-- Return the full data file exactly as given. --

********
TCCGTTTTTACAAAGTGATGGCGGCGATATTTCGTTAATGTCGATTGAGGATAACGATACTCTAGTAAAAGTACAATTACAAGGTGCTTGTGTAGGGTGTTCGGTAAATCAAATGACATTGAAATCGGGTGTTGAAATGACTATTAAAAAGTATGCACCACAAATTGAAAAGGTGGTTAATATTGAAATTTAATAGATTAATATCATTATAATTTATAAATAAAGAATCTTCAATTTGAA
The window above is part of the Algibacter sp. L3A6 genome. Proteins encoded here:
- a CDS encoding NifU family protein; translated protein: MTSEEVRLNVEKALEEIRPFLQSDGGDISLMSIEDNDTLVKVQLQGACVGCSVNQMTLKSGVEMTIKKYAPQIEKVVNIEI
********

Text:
TCCGTTTTTACAAAGTGATGGCGGCGATATTTCGTTAATGTCGATTGAGGATAACGATACTCTAGTAAAAGTACAATTACAAGGTGCTTGTGTAGGGTGTTCGGTAAATCAAATGACATTGAAATCGGGTGTTGAAATGACTATTAAAAAGTATGCACCACAAATTGAAAAGGTGGTTAATATTGAAATTTAATAGATTAATATCATTATAATTTATAAATAAAGAATCTTCAATTTGAA
The window above is part of the Algibacter sp. L3A6 genome. Proteins encoded here:
- a CDS encoding NifU family protein; translated protein: MTSEEVRLNVEKALEEIRPFLQSDGGDISLMSIEDNDTLVKVQLQGACVGCSVNQMTLKSGVEMTIKKYAPQIEKVVNIEI